The Winterless North
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The Winterless North

Why You Shouldn’t Just Head South For The Winter

As winter sets in for the southern hemisphere, most people coming to New Zealand have their sights set on the snow. But the wise few among the crowd have set aside time in their trip to visit the hidden jewel in New Zealand’s winter mantle: The Winterless North.

Take a break from the snow, from the cold, from the busy-ness of the ski fields and make your way up towards the Bay of Islands. As you get further north, you’ll notice the snow melts, the frosty mornings become a thing of memory and the thermometer will give up it’s flirtation with the minus degrees.

Welcome to Northland, where the sun stays warm all year round and the turquoise water is clear enough to see the tropical fish playing beneath the waves. The dolphins who play in the wake of the many boats that head out amongst the islands are as prolific as ever, the seals that bask on the rocks around the coast stand sentinel and little blue penguins that duck and dive as you come close race into the depths.

This is a place of mystery and history, where the first travellers came and settled, where sailors, whalers and adventurers set up camp and never left. This is the land of legends, of folklore and intrigue, of battles and treaties, the land where everything started. This is the Winterless North.

If you need more reasons to visit, read on:

  1. The highest skydive in the North Island can be found at Skydive Bay of Islands. Jump from a plane at 16000ft, experience over 60 seconds of free fall and see all one hundred and forty four islands from high up in the atmosphere. Arguably one of the best views of the bay, Skydive Bay of Islands is open all year round and even offers a free pick up service in their luxury limousine!
  2. Our history extends beyond the shores and under the waves up here – the Rainbow Warrior, a Greenpeace boat that was bombed in Auckland Harbour 30 years ago, lies in her watery grave, waiting for visitors to explore her bow. Paihia Dive offer regular dive trips to the Cavalli Islands to explore the wreck and in the Bay of Islands to check out the Canterbury Wreck and do some reef diving.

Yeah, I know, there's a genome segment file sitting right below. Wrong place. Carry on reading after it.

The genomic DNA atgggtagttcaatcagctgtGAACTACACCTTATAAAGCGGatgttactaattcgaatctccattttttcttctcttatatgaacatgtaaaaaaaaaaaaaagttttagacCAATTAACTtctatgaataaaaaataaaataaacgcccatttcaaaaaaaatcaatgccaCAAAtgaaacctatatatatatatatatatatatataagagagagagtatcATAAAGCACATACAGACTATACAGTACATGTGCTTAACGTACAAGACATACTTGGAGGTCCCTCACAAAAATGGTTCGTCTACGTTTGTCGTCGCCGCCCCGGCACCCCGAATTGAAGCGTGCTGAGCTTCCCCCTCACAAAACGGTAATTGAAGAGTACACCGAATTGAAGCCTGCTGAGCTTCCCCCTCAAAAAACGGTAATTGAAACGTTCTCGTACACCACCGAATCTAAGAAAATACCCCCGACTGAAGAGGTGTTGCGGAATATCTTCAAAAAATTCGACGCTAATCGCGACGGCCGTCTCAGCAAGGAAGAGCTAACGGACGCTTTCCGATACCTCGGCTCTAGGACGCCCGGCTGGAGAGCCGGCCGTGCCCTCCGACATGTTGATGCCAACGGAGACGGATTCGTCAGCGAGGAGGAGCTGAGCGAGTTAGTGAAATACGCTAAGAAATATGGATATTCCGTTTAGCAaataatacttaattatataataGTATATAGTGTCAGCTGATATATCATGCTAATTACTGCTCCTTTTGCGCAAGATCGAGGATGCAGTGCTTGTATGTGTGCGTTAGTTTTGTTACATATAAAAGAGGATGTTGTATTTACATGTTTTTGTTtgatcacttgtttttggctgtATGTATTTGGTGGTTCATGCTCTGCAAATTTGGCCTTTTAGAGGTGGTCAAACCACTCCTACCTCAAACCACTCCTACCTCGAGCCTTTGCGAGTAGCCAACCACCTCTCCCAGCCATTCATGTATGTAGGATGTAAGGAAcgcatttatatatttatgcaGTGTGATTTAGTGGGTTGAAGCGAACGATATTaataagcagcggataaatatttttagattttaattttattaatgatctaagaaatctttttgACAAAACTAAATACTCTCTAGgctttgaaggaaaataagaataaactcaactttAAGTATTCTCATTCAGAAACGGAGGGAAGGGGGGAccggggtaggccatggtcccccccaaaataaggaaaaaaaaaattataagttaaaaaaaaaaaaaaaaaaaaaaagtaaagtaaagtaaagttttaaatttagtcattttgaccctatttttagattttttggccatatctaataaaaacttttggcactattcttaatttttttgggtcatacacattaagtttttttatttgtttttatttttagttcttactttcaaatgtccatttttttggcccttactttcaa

3. Secret Hot Pools! Rotorua may have the monopoly on hot pools and bubbling mud, but we have our own secret set of hot pools hidden away in the countryside. The cheapest entry fee you will find this side of the world ($5!), all you need is transport to take you there and you can bask in the soothing and healing waters of Ngawha Springs.
  4. Waitomo is not the only place to see glow worms – we’ve got our very own up here at Kawiti Glow Worm Caves, 20 minutes outside of Paihia. Take a walking tour through the cave with a guide, check out the glow worms up close, then on your way back why not visit the famous Hundertwasser toilets in Kawakawa!
  5. 144 Islands. One hundred and forty four islands to explore, white sand beaches to discover, lookout trails to trek and a myriad of fish to encounter under the waves.

The Bay of Islands is a taste of paradise in a country that is overflowing with scenic views and breathtaking scenery. Our history sets us apart at the same time as it binds us to the stories of the people and tribes who headed south to make a home. Whether you visit at the beginning of your trip to relax before you head for the snow, or the end of your trip to warm up after the freezing embrace of the South Island, there is something for everyone here.

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